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Profit warning from Deutsche Telekom: the economic crisis is catching up
|27 апреля 2009|
On 21 April 2009, Deutsche Telekom issued a profit warning and lowered its guidance on EBITDA. The revised full-year guidance comes days ahead of the official publication of its financial results for 1Q09 on 7 May. Deutsche Telekom's share price fell to its lowest level since October 2002.
Deutsche Telekom points to strong currency fluctuations in several of its key markets, in particular in the UK and Poland, as a key reason for the revision. Still, it is surprising that such a significant downward correction is made well after the respective currencies devalued against the Euro, and after the guidance of 27th February when these currency movements had already taken place. We interpret this as a sign that the operating environment for Deutsche Telekom has actually further deteriorated since February, in particular outside its domestic market. Deutsche Telekom's revenues have been impacted by a decline in international mobile roaming charges, as a result of reduced travel. This issue was particularly noticeable in the US, the UK and Poland. It has also become more expensive for Deutsche Telekom to attract and retain customers, because of tougher competition.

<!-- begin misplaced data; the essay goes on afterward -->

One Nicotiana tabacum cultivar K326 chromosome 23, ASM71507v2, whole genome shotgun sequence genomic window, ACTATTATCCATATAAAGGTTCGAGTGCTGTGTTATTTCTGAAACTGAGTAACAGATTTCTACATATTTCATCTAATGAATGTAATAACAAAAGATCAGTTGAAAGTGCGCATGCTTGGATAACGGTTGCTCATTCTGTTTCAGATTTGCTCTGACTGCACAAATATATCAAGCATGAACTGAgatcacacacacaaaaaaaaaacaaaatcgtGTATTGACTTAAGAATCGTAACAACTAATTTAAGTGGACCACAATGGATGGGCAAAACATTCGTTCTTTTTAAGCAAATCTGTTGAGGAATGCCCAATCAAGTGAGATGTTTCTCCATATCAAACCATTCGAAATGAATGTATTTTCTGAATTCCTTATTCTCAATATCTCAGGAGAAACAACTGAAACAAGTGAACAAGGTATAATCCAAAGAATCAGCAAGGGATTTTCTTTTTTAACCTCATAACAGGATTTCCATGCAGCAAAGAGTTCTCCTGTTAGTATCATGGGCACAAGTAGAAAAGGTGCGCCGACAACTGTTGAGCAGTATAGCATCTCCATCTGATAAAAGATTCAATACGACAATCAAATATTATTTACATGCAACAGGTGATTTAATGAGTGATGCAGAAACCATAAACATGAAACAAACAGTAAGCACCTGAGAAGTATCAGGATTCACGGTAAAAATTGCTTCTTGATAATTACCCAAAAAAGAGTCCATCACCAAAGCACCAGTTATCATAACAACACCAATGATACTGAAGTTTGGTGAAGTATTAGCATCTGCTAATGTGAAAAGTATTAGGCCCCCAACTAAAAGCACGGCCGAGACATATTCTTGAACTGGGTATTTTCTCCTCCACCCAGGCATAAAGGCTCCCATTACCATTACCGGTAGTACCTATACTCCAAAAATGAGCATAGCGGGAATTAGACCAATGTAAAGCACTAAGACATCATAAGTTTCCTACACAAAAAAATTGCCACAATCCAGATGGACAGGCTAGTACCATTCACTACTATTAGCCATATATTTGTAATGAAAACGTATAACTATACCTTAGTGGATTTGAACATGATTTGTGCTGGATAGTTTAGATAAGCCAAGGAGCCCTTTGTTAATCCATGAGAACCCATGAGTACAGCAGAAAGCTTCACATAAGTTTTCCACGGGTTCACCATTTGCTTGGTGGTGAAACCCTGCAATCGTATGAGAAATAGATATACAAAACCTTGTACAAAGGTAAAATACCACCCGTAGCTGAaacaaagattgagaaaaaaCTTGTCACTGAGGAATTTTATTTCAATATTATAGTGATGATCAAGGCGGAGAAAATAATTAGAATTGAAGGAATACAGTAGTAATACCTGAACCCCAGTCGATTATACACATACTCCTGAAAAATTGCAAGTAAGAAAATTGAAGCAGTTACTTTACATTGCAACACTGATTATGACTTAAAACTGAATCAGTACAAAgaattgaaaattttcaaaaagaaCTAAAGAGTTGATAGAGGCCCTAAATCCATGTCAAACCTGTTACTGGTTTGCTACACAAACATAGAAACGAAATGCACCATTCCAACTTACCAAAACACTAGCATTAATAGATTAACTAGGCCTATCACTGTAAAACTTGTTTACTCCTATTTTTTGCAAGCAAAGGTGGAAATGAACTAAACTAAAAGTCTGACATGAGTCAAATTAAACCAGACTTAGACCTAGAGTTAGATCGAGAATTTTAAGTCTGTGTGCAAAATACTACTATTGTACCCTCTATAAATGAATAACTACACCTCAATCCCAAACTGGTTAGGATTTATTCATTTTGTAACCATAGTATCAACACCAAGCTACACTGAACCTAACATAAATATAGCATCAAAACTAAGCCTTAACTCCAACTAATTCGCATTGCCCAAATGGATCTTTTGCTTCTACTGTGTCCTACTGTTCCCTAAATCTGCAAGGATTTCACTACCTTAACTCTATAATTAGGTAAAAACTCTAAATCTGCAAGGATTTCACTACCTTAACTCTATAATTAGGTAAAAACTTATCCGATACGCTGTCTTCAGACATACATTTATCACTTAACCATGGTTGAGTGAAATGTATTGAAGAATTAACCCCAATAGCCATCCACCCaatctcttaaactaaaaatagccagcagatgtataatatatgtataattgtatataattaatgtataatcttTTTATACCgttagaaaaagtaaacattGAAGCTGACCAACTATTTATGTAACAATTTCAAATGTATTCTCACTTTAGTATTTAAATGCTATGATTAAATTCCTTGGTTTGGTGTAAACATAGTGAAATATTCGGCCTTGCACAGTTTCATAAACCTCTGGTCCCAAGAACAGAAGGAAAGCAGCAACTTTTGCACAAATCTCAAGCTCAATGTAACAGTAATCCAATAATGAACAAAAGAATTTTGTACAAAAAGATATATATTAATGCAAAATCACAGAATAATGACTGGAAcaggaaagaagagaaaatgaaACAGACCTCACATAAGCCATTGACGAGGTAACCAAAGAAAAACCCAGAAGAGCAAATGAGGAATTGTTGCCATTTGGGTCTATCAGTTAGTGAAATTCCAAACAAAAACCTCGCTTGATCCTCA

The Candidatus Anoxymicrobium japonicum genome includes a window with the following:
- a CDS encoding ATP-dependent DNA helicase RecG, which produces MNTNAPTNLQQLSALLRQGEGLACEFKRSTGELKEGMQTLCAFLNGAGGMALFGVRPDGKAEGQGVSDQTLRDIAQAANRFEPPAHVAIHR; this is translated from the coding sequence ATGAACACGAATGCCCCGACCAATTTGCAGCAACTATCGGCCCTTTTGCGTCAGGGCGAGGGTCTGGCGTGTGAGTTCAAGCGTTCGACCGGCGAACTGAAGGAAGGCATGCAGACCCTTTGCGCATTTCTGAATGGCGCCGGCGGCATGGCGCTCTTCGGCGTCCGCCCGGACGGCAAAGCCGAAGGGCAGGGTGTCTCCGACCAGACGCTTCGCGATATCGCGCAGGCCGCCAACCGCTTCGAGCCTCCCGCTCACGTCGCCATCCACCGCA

Deutsche Telekom is reactiing to these developments by reducing its cost base. This is a perfectly rational decision and we would not expect otherwise. But Deutsche Telekom should not ignore the opportunity that the economic crisis offers. It has the chance to react in a counter-cyclical manner, in selective areas, to differentiate itself more from the competition. One example might be to invest in seamless mobile broadband handover between cellular and wifi, to leverage its leadership in German fixed broadband, and its ownership of wifi hotspot networks.
A big risk we see for Deutsche Telekom is that the announced integration of its fixed and mobile division will slow down. Management might focus more on cost cutting opportunities than issues such as innovative converged offerings (which we know key competitors will bring to market in the coming months), attractive and selective M&A opportunities and driving a cultural change amongst its employees. As tempting as it might be to "fix the old engine once more", we believe that Deutsche Telekom risks losing time during the necessary transition process towards an IP-based communications business.
Dan Bieler, IDC Consulting Director